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How to survive as a waiter/waitress: Server’s guide to survival

Working as a waiter pushes you to the limits. Compared to any other job role, customers demand a lot from their servers and half the time, they fail to be polite to you. Learn how to survive as a waiter (or waitress) by reading our survival guide.



Make friends

Some people get a job as a waiter for extra money but don’t make any effort to make any friends. This is a terrible mistake. As a waiter, your friends will be the ones to watch your back when you get a table of unhappy customers.

To survive as a waiter, you need to make an effort to make friends at work. Getting to know the bartenders, the chefs and the other waiters and waitresses is very worthwhile. When you’re in a pickle, they will be there to help. Many restaurants are like families. They work together and go out together.

Waitresses and waiters face plenty of problems at work, friends are there to help.

Exercise regularly



If you have an activity tracker, you will be able to easily track how many steps you do at work. As a food server, you’ll definitely reach more than 10,000 steps in one shift. Whilst you think you’re doing plenty of exercise at work, it’s important to do stretching exercises in your free time.

Carrying heavy plates and being on your feet can be painful for your back. Working a shift with a bad back or sore ankles is torture. Yoga is recommended for stretching your muscles and maintaining a strong core.

Here are some beneficial exercises recommended for chefs, you can use them too.

Get plenty of sleep

Don’t ever underestimate a good night’s rest. As a waiter, you’re expected to be in a good mood at work, smile and be polite to customers. It’s hard to have a positive attitude when you’ve not had enough sleep.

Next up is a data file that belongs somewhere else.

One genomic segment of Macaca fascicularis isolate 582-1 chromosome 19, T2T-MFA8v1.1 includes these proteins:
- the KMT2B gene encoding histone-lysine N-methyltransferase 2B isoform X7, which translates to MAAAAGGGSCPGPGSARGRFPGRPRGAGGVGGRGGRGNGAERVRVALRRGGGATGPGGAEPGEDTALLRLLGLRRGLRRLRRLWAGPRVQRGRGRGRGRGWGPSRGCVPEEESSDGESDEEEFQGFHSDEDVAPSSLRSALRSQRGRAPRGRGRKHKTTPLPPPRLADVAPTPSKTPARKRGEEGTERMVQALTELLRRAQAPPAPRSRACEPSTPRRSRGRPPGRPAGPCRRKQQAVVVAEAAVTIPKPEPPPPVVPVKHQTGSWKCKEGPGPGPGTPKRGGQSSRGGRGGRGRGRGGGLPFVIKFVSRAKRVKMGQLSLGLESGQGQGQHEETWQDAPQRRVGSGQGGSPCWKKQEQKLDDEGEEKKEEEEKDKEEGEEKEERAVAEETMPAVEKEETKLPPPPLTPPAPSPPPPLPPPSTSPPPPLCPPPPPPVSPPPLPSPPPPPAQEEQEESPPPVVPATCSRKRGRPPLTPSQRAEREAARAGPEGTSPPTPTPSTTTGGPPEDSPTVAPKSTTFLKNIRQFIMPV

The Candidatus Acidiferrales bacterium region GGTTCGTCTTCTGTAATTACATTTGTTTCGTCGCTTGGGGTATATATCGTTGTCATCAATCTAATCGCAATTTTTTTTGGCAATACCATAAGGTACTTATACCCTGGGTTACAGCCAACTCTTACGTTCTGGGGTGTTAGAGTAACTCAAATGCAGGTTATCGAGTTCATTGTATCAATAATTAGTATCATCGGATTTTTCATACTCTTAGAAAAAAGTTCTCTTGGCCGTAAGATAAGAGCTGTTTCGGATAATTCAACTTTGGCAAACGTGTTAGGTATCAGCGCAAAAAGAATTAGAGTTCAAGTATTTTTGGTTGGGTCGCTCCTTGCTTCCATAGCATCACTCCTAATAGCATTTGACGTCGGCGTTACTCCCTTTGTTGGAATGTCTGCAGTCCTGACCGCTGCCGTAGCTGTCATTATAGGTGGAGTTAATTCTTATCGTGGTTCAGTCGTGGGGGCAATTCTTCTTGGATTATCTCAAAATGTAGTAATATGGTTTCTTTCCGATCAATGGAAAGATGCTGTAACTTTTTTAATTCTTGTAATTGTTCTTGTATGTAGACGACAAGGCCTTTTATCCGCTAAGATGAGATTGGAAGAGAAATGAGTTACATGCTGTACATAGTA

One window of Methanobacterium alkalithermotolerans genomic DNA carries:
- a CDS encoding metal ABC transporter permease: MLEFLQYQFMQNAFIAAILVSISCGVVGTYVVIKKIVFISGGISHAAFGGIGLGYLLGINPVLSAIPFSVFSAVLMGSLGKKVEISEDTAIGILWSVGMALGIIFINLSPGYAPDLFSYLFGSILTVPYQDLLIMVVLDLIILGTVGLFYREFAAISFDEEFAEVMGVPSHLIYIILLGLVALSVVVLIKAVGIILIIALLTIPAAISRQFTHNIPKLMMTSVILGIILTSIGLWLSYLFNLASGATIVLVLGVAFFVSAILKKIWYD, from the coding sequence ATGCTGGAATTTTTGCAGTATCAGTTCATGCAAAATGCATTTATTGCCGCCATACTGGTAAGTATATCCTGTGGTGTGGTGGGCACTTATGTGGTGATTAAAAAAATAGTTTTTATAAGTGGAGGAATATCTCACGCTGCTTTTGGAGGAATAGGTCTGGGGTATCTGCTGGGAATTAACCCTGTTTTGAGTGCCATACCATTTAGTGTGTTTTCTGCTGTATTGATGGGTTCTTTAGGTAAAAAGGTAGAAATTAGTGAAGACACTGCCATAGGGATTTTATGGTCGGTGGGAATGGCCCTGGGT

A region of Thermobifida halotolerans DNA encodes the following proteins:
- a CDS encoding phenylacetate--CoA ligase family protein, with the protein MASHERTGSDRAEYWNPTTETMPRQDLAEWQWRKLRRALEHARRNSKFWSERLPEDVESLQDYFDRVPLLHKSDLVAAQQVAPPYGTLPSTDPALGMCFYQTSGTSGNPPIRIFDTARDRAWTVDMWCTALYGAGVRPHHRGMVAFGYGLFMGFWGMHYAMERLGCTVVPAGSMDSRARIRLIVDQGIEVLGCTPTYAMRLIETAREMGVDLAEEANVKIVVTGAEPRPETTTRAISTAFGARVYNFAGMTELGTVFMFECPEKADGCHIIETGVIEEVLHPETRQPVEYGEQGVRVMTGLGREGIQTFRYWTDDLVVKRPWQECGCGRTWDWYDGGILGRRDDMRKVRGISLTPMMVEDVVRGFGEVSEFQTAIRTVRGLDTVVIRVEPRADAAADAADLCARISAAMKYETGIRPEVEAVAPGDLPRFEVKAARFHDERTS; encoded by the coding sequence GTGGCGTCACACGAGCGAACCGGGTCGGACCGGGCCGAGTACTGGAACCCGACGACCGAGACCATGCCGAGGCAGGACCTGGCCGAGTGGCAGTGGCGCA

Aim to get your eight hours’ sleep. Once you get into a habit of going to bed at a certain time, it’s easier to do.

Don’t party the night before

It’s tempting but don’t. Having a hangover is one of the worst things to suffer when doing a 9-hour shift the next day.

Dress smart



You might think it’s tiring wearing the same clothes everyday but a smart uniform has many benefits. You naturally feel more positive because you’re comfortable with what you’re wearing. Ironing your work clothes makes you look more professional.


Complete Guide to Uniform for Waiters

When you’re dealing with an unhappy customer, wearing a smart uniform helps you feel more confident about yourself.


Practice carrying plates to get the right method

Some waiters suffer repetitive strain injury in their wrists from carrying plates and trays. In rare cases, waiters and waitress can develop chronic pain.

Learning how to carrying serving plates correctly can reduce damage to your wrists and help you avoid suffering pain at work.

Survive your shift with the right shoes for work

One of the biggest pains you suffer whilst working as a waiter is sore feet. Being on your feet for most of your shift and walking back and forth to the kitchens puts immense strain on them.

Wearing work shoes gives your feet the support they need. Just because you like wearing your favourite trainers doesn’t mean they give adequate support.


Aristocrat III, comfortable and supportive polished brogue


Reese, simple and classic work shoes 

At Shoes For Crews (Europe) Ltd., our work shoes for waiters and waitresses have been specially designed to support you at work. Made with durable arch support and comfortable interior soles, you’ll feel supported throughout your shift. All our shoes have incredible slip-resistant grip to reduce the chance of slips or falls. Restaurants have plenty of hazards and when you’re serving customers, you cannot always watch out for slippery floors.


Visit our shop to see our work shoes for waiters


Got an interview coming up?

We've got the essential interview guide for attending a job interview to be a waitress. There's lots of questions they could ask you, so it's important to be prepared. Download our free guide that has over 20 interview questions you can expect (with answers).



Tags: Life @ Work
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